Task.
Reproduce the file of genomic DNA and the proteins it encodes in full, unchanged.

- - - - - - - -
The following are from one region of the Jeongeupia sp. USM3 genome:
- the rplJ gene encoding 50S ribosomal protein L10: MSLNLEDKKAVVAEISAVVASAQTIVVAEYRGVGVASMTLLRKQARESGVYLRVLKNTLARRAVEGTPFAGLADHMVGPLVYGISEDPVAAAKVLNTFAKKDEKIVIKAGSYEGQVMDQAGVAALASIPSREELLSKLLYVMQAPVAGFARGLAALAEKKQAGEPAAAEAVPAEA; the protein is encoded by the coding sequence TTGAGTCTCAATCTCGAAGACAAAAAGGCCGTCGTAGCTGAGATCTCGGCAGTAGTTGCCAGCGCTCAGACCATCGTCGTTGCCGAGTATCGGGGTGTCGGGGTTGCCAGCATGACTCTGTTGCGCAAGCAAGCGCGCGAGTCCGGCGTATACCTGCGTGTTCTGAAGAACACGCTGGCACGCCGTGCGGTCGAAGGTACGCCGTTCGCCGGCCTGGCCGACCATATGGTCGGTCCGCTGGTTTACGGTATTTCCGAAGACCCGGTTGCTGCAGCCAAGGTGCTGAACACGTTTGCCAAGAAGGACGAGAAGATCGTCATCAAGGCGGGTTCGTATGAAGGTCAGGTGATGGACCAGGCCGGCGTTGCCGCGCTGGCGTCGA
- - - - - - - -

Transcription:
The following are from one region of the Jeongeupia sp. USM3 genome:
- the rplJ gene encoding 50S ribosomal protein L10: MSLNLEDKKAVVAEISAVVASAQTIVVAEYRGVGVASMTLLRKQARESGVYLRVLKNTLARRAVEGTPFAGLADHMVGPLVYGISEDPVAAAKVLNTFAKKDEKIVIKAGSYEGQVMDQAGVAALASIPSREELLSKLLYVMQAPVAGFARGLAALAEKKQAGEPAAAEAVPAEA; the protein is encoded by the coding sequence TTGAGTCTCAATCTCGAAGACAAAAAGGCCGTCGTAGCTGAGATCTCGGCAGTAGTTGCCAGCGCTCAGACCATCGTCGTTGCCGAGTATCGGGGTGTCGGGGTTGCCAGCATGACTCTGTTGCGCAAGCAAGCGCGCGAGTCCGGCGTATACCTGCGTGTTCTGAAGAACACGCTGGCACGCCGTGCGGTCGAAGGTACGCCGTTCGCCGGCCTGGCCGACCATATGGTCGGTCCGCTGGTTTACGGTATTTCCGAAGACCCGGTTGCTGCAGCCAAGGTGCTGAACACGTTTGCCAAGAAGGACGAGAAGATCGTCATCAAGGCGGGTTCGTATGAAGGTCAGGTGATGGACCAGGCCGGCGTTGCCGCGCTGGCGTCGA